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Karzai to Petraeus: Apologies are not enough

By the CNN Wire Staff
Afghan President Hamid Karzai says condemning civilian deaths does not  ease his citizen's pain, his office says.
Afghan President Hamid Karzai says condemning civilian deaths does not ease his citizen's pain, his office says.
STORY HIGHLIGHTS
  • Karzai and Petraeus have a private talk Sunday on civilian deaths
  • Petraeus repeats his apology for the death of 9 Afghan boys
  • Obama has already called it a "tragic accident"

Kabul, Afghanistan (CNN) -- Apologies are not sufficient when it comes to civilian casualties, Afghan President Hamid Karzai told the NATO commander Sunday, days after a NATO airstrike killed nine Afghan boys.

Karzai told Gen. David Petraeus, the commander of U.S. and NATO forces in Afghanistan, that incidents of civilian casualties during coalition military operations are the main reason for tensions in the U.S.-Afghan relationship and he demanded there be no more, according to a statement from Karzai's office.

The comments came in a private conversation between the two men Sunday, according to an official with NATO's International Security Assistance Force who asked not to be named.

Petraeus made a public apology Wednesday for the deaths, which happened the day before in the province of Kunar, along Afghanistan's eastern border.

U.S. President Barack Obama also expressed regret for the deaths, calling it a "tragic accident." A White House statement said Obama and Karzai agreed that such incidents undermine shared U.S. and Afghan efforts in fighting terrorism.

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The incident happened after insurgents in mountains above a coalition base launched a rocket attack that wounded a U.S. civilian, according to U.S. Lt. Gen. David Rodriguez. Troops returned fire and insurgents later shot another rocket at the troops.

Two attack helicopters flew to the location where they were told the rockets originated, identified who they thought were insurgents and killed nine people. Rodriguez said. Later, they found that the slain people were boys cutting wood.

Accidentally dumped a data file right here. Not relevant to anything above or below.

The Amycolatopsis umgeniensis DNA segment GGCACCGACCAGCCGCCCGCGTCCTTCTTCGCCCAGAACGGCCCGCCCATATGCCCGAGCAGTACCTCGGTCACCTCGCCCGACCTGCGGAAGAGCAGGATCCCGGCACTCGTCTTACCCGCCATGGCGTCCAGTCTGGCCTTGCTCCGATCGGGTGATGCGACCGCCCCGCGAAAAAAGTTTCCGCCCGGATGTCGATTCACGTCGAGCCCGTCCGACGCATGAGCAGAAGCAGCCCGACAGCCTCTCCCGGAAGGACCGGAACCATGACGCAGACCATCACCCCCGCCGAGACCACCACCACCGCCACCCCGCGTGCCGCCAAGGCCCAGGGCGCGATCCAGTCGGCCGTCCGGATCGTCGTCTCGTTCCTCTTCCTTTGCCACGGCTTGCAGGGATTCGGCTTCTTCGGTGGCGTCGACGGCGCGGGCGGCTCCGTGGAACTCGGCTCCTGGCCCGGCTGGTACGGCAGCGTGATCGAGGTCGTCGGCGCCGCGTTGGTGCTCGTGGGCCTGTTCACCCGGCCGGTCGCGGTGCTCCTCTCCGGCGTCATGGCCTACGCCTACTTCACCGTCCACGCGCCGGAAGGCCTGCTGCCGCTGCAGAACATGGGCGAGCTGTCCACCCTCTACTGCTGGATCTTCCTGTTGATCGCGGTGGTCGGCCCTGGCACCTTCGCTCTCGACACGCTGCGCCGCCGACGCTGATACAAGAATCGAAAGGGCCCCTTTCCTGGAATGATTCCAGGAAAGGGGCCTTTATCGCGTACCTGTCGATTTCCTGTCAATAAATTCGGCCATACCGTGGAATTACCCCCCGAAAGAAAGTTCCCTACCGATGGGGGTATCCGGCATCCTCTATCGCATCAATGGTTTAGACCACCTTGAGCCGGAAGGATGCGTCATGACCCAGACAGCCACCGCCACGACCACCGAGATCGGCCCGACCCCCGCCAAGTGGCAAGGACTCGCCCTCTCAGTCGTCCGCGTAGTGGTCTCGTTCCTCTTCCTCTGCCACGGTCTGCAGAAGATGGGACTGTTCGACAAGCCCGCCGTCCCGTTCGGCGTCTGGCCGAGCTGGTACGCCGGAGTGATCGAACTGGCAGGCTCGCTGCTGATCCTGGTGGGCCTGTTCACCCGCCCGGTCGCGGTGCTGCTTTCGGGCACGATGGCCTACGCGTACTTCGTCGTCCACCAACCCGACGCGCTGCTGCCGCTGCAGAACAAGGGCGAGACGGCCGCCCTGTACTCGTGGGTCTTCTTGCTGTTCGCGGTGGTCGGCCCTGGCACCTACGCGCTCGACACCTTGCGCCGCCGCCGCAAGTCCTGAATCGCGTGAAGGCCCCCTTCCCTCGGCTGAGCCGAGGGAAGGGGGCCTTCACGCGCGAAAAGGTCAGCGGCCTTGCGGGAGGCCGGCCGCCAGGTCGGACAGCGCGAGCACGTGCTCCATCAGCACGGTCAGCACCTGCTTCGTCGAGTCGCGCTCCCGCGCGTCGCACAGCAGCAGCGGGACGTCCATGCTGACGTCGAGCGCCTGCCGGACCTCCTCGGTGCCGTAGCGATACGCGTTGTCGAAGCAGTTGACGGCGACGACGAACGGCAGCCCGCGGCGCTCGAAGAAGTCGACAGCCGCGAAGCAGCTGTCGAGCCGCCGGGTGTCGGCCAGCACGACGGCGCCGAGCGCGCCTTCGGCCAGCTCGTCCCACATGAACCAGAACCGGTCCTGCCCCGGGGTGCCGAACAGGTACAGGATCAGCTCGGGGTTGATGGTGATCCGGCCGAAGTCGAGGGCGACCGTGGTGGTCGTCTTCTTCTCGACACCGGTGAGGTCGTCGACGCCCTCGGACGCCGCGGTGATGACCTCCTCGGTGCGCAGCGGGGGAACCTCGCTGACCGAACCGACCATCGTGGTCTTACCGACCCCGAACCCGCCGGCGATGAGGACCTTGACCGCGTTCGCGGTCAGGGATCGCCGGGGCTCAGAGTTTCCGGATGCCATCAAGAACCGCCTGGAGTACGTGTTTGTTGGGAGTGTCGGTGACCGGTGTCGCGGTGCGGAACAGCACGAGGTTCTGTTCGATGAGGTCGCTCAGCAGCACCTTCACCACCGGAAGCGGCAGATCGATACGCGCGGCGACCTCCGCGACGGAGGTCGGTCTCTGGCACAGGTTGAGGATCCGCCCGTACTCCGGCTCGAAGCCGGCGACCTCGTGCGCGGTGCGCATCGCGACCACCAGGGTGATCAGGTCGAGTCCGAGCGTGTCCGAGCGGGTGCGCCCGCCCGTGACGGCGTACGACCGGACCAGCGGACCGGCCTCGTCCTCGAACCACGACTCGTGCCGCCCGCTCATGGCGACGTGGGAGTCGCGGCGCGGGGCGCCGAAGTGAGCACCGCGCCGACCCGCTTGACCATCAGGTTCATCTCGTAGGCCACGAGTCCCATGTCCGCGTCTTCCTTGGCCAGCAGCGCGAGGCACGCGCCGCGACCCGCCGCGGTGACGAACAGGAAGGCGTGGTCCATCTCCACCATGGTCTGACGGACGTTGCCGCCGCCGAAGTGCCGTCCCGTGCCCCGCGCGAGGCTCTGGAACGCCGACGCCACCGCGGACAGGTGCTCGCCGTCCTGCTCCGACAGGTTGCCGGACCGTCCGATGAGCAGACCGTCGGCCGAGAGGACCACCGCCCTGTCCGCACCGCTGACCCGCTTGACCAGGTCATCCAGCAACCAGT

Rodriguez called the incident "a terrible mistake" and promised disciplinary action if warranted.

The statement from Karzai's office said Petraeus repeated his apology Sunday and promised "it will not happen again."

Karzai said the Afghan people are suffering as a result of civilian casualties and that apologizing and condemning these actions cannot ease their pain, according to his office.

"The trust of Afghanistan's government and people definitively depend on this issue," Karzai told Petraeus. Recurrence of such incidents, he said, is "unacceptable."

The NATO force official said Sunday, "We take all civilian casualties very seriously. In light of the recent event that tragically killed nine children, commanders have been given the direction to review our tactical directive that is intended to reduce civilian casualties to the absolute minimum. We will continue to reinforce the need to protect the lives of innocent Afghans as we pursue a ruthless enemy."

Rodriguez said last week such incidents are "rare" when considering all the operations the coalition undertakes. He said a lot of time is spent training soldiers on how to engage the right targets and that directives are constantly reviewed.

"We have done much better preventing civilian casualties," he said. "But we acknowledge we have to do better."

Rodriguez said the military understands families' grief over such deaths, and he said soldiers "feel worse than they can express" when they "do something terrible like mistakenly killing young boys."

"They have to live with that for the rest of their lives," he said.

Rodriguez also urged Afghans to help their security forces battle insurgents.

Karzai previously noted the Tuesday incident occurred less than 10 days after another one "that left many civilians dead in the same province."

On February 20, Kunar Governor Sayed Fazlullah Wahidi said 64 civilians had died in a joint operation by the NATO force and Afghan security forces over several days. The dead included 20 women and 15 children, he said.

Petraeus recently directed military commanders in Afghanistan to review changes meant to minimize civilian casualties. He has ordered commanders to brief helicopter attack crews again on the changes, he said.

CNN's Barbara Starr and Matiullah Mati contributed to this report

 
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